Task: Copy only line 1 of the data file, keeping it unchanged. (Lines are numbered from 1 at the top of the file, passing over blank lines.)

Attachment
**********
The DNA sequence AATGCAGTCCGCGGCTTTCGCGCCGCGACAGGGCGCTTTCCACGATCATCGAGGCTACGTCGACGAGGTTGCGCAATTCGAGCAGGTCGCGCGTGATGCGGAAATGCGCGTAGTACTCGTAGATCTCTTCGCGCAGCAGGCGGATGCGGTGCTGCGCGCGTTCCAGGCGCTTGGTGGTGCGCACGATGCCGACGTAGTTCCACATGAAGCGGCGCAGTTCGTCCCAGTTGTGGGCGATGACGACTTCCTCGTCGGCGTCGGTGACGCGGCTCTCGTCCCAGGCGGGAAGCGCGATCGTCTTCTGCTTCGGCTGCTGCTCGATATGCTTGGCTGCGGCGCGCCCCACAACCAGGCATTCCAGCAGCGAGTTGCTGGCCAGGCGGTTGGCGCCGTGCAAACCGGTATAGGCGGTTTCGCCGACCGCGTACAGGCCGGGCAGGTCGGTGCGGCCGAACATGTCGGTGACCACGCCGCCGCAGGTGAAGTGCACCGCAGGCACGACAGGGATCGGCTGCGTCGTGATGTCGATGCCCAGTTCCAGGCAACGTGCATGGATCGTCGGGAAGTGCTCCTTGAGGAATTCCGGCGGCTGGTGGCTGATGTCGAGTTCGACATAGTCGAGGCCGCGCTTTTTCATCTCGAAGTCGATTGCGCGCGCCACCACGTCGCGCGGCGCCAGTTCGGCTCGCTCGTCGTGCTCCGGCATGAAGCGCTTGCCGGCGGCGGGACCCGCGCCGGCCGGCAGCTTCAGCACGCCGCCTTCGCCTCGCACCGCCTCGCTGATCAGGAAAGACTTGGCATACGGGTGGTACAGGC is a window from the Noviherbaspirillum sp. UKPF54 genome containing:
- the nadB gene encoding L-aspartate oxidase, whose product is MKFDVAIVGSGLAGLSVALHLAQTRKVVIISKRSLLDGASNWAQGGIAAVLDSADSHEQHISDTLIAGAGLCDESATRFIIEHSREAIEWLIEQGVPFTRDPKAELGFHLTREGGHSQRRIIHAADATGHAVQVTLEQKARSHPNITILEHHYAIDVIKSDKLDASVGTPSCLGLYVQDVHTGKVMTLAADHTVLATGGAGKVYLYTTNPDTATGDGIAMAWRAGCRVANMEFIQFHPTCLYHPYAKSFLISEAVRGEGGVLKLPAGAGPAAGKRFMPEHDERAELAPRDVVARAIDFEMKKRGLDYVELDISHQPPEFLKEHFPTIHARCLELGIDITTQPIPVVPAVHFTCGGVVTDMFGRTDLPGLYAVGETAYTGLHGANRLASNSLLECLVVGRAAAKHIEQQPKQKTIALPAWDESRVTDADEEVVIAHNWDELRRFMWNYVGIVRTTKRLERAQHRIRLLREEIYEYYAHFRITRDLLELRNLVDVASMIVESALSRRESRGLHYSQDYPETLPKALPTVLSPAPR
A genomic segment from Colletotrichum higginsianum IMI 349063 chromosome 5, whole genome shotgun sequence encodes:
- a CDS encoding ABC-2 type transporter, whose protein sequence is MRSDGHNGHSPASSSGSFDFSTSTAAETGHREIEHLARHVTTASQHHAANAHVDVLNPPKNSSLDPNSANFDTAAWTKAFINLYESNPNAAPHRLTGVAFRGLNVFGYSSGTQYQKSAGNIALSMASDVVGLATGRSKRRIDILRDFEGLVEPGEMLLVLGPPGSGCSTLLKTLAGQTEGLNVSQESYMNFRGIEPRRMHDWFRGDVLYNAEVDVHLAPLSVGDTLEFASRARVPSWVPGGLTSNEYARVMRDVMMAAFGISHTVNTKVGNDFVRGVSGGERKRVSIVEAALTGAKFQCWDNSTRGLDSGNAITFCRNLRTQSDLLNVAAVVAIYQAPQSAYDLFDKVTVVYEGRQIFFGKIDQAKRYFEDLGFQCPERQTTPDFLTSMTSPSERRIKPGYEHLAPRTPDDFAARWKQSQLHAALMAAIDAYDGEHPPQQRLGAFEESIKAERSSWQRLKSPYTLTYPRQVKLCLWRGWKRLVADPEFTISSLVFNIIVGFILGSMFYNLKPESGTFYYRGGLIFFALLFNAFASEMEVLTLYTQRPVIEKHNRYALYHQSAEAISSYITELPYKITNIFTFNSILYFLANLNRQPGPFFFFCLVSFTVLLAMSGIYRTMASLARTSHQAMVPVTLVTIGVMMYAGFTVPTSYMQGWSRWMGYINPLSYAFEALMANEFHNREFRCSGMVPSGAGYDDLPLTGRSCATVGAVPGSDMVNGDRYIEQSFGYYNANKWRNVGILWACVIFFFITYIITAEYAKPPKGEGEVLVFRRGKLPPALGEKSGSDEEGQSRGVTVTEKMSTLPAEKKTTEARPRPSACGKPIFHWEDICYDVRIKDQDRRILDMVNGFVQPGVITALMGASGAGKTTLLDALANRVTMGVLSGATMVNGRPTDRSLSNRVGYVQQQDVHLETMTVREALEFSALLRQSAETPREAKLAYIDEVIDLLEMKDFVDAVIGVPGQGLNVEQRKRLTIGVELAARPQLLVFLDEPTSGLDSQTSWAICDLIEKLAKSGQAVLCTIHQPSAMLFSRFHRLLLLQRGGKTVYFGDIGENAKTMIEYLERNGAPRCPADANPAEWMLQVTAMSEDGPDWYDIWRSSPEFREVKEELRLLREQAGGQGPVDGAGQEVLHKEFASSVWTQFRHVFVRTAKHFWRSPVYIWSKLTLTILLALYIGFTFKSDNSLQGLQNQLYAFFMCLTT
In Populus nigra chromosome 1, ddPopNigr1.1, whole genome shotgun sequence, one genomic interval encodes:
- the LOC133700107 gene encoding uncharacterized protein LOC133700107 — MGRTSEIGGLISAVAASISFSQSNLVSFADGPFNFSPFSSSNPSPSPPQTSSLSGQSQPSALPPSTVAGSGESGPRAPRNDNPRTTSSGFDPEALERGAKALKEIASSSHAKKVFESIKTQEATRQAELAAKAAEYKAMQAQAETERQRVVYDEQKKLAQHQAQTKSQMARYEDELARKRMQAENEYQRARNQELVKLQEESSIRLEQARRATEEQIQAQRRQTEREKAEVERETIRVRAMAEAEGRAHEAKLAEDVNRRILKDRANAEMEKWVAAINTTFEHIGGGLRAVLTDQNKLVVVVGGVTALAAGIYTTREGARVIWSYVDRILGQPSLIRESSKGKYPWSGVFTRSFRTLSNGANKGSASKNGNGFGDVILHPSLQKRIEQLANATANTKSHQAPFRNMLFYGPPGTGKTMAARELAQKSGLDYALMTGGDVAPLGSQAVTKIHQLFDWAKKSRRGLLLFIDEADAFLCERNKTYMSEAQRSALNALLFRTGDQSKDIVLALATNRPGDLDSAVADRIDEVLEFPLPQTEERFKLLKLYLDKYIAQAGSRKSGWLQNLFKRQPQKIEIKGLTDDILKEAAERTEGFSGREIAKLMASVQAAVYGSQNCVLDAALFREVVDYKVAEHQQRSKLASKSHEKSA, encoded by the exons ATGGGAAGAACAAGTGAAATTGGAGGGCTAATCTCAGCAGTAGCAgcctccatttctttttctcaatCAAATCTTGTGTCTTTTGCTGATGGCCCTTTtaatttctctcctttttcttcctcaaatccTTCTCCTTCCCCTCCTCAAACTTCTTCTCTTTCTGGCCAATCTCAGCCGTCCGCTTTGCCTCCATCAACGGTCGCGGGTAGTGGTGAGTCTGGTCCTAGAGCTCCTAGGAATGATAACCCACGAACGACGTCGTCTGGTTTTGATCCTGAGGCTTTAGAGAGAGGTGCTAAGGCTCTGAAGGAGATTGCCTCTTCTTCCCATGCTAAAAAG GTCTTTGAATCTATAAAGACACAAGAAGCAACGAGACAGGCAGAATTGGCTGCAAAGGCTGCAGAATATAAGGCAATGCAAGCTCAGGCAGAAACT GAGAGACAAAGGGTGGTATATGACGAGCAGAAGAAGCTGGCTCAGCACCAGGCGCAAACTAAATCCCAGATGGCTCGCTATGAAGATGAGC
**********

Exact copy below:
The DNA sequence AATGCAGTCCGCGGCTTTCGCGCCGCGACAGGGCGCTTTCCACGATCATCGAGGCTACGTCGACGAGGTTGCGCAATTCGAGCAGGTCGCGCGTGATGCGGAAATGCGCGTAGTACTCGTAGATCTCTTCGCGCAGCAGGCGGATGCGGTGCTGCGCGCGTTCCAGGCGCTTGGTGGTGCGCACGATGCCGACGTAGTTCCACATGAAGCGGCGCAGTTCGTCCCAGTTGTGGGCGATGACGACTTCCTCGTCGGCGTCGGTGACGCGGCTCTCGTCCCAGGCGGGAAGCGCGATCGTCTTCTGCTTCGGCTGCTGCTCGATATGCTTGGCTGCGGCGCGCCCCACAACCAGGCATTCCAGCAGCGAGTTGCTGGCCAGGCGGTTGGCGCCGTGCAAACCGGTATAGGCGGTTTCGCCGACCGCGTACAGGCCGGGCAGGTCGGTGCGGCCGAACATGTCGGTGACCACGCCGCCGCAGGTGAAGTGCACCGCAGGCACGACAGGGATCGGCTGCGTCGTGATGTCGATGCCCAGTTCCAGGCAACGTGCATGGATCGTCGGGAAGTGCTCCTTGAGGAATTCCGGCGGCTGGTGGCTGATGTCGAGTTCGACATAGTCGAGGCCGCGCTTTTTCATCTCGAAGTCGATTGCGCGCGCCACCACGTCGCGCGGCGCCAGTTCGGCTCGCTCGTCGTGCTCCGGCATGAAGCGCTTGCCGGCGGCGGGACCCGCGCCGGCCGGCAGCTTCAGCACGCCGCCTTCGCCTCGCACCGCCTCGCTGATCAGGAAAGACTTGGCATACGGGTGGTACAGGC is a window from the Noviherbaspirillum sp. UKPF54 genome containing: